What do the witches predict for Banquo in Macbeth?

Arts and Literature

In William Shakespeare’s renowned play “Macbeth,” the three witches play a significant role in driving the plot forward and influencing the actions of the characters. One of the prophecies they deliver is about Banquo, a nobleman and loyal friend of Macbeth. The predictions made by the witches regarding Banquo have far-reaching consequences and set in motion a chain of events that shape the tragic outcome of the play.

The First Witch’s Prophecy

The first witch tells Banquo, “All hail, Macbeth! Hail to thee, Thane of Glamis!” This statement isn’t particularly surprising to Banquo, as he is already aware that Macbeth has recently been granted the title of Thane of Glamis due to his brave deeds in battle.

The Second Witch’s Prophecy

The second witch continues, “All hail, Macbeth! Hail to thee, Thane of Cawdor!” This prediction perplexes Banquo as he is unaware of Macbeth’s new title. He questions the witches about it but doesn’t receive any immediate answer.

The Third Witch’s Prophecy

The third witch declares, “All hail, Macbeth! That shalt be king hereafter!” This prophecy catches both Macbeth and Banquo by surprise. While Macbeth appears intrigued by the possibility of becoming king, Banquo is clearly startled by the witches’ prediction.

Banquo’s Reaction

Initially, Banquo doesn’t show any overt desire or ambition to pursue the throne himself. Instead, he is skeptical of the witches’ prophecies and warns Macbeth to be wary of their deceptive nature. Banquo cautions his friend, saying, “Oftentimes, to win us to our harm, the instruments of darkness tell us truths.” He implies that the witches may be luring Macbeth into a trap.

Macbeth’s Fear and Ambition

The witches’ prophecy about Banquo’s descendants adds fuel to Macbeth’s growing paranoia and ambition. They predict that Banquo’s sons will be kings, which threatens Macbeth’s own reign. Fearing the prophecy might come true, Macbeth becomes consumed by a desire to secure his position as king and eliminate any potential threats to his power.

The Betrayal and Murder of Banquo

Macbeth, driven by his fear and ambition, plots to have Banquo and his son Fleance murdered. He hires two murderers to carry out the deed, hoping to prevent the witches’ prophecy from being fulfilled. Banquo is indeed killed, but Fleance manages to escape, preserving the possibility of Banquo’s descendants eventually ascending to the throne.

The Return of Banquo’s Ghost

During a banquet, Macbeth is tormented by guilt and paranoia. He sees Banquo’s ghost sitting at the banquet table, which only he can see. This supernatural manifestation of Banquo’s spirit serves as a reminder of Macbeth’s heinous actions and further fuels his descent into madness.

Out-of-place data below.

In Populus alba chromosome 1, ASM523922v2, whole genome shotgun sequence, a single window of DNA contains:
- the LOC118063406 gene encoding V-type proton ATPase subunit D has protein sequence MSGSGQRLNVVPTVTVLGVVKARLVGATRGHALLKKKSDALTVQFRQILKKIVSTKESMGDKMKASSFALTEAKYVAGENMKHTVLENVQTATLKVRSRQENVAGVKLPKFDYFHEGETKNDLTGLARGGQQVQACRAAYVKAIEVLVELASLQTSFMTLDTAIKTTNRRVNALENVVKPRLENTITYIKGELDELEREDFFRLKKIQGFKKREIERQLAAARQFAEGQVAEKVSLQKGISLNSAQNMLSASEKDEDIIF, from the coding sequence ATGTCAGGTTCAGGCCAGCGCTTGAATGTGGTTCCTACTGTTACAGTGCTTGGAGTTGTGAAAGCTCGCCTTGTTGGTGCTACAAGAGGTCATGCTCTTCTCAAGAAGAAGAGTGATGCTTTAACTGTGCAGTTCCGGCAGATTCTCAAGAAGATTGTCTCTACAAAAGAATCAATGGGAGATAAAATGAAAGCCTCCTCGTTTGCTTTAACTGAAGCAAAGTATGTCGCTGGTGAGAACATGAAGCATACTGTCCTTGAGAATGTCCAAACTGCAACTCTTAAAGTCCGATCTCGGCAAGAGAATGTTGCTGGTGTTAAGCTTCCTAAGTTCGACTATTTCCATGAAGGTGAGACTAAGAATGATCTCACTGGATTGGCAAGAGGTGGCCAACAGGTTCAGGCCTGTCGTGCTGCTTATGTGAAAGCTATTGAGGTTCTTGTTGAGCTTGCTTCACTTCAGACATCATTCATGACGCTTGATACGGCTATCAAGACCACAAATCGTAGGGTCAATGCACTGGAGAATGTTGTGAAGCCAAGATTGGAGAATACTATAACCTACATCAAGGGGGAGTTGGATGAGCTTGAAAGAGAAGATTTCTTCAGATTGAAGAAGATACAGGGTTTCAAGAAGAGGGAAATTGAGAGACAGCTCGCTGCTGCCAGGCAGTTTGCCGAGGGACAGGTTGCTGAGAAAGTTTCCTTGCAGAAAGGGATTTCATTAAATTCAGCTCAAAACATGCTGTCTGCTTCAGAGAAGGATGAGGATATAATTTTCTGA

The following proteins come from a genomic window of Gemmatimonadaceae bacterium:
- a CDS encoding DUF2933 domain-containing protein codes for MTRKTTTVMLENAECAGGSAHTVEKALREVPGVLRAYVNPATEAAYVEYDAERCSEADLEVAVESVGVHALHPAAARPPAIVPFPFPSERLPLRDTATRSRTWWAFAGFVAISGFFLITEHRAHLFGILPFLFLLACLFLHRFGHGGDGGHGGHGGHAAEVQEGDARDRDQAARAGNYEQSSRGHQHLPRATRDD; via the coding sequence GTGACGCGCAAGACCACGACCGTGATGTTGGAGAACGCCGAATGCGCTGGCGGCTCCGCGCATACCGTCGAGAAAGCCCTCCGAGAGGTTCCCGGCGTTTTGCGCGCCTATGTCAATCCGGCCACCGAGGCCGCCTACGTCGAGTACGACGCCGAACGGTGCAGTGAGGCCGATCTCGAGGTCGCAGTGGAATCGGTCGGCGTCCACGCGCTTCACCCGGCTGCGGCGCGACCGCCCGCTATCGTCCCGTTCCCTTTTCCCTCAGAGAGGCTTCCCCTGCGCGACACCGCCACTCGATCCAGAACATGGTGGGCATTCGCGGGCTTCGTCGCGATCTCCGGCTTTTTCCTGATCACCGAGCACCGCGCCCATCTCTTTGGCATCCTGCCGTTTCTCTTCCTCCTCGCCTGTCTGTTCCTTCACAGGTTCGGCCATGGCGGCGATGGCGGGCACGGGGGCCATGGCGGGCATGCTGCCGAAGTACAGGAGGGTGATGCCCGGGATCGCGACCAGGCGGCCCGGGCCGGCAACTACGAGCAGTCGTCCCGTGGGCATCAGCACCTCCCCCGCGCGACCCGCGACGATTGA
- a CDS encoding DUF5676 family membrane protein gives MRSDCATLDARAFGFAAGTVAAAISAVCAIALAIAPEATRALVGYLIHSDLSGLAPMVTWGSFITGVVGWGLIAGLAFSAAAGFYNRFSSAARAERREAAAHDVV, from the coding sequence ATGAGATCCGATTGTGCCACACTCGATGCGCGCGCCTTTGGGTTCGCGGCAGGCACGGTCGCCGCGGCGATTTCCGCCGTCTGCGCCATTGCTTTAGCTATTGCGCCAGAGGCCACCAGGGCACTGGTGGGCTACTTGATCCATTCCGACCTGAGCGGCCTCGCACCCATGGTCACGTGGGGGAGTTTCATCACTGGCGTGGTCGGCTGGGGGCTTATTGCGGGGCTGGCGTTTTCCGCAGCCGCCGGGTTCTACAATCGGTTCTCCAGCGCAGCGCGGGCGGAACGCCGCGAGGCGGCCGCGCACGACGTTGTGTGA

The Significance of Banquo’s Prophecy

The prophecies regarding Banquo hold immense significance in the play. They represent the theme of fate versus free will, as Macbeth’s actions are driven by his fear of the witches’ predictions coming true. Banquo, on the other hand, represents morality and loyalty, as he resists the temptations of power and remains true to his principles.


1. Why do the witches make prophecies about Banquo?

The witches make prophecies about Banquo to provoke Macbeth’s ambition and to create conflict and tension in the play. Banquo’s descendants becoming kings also serves as a reminder of Macbeth’s guilt and the consequences of his actions.

2. Does Banquo believe the witches’ prophecies?

Initially, Banquo is skeptical of the witches’ prophecies and warns Macbeth about their deceptive nature. However, as events unfold and Macbeth’s actions align with the prophecies, Banquo begins to suspect that they might be true.

3. How does Banquo’s prophecy impact Macbeth?

Banquo’s prophecy serves as a catalyst for Macbeth’s descent into madness and tyranny. Macbeth becomes obsessed with securing his position as king and eliminating any potential threats to his power, including Banquo and his descendants.

4. Why does Macbeth fear Banquo?

Macbeth fears Banquo because the witches predict that Banquo’s sons will become kings, posing a threat to Macbeth’s own reign. Macbeth’s paranoia and ambition drive him to eliminate Banquo in order to prevent the prophecy from being fulfilled.

5. Does Banquo’s ghost appear to anyone else?

No, Banquo’s ghost only appears to Macbeth during the banquet scene. The other characters in the play are unaware of its presence and cannot see it.

6. What is the significance of Banquo’s ghost?

Banquo’s ghost symbolizes Macbeth’s guilt and the consequences of his actions. Its appearance during the banquet scene serves as a haunting reminder of the murder Macbeth orchestrated and further accelerates his descent into madness.

7. Does Banquo’s prophecy come true?

While Banquo is killed as part of Macbeth’s plan to prevent the prophecy from coming true, his son Fleance escapes. This leaves open the possibility of Banquo’s descendants eventually fulfilling the prophecy and becoming kings.


The witches’ prophecies regarding Banquo in “Macbeth” play a crucial role in shaping the events and characters’ actions. Banquo’s loyalty, skepticism, and eventual murder contribute to the themes of ambition, fate, and morality explored throughout the play. The prophecies serve as a reminder that the pursuit of power and the disregard for morality ultimately lead to tragic consequences.

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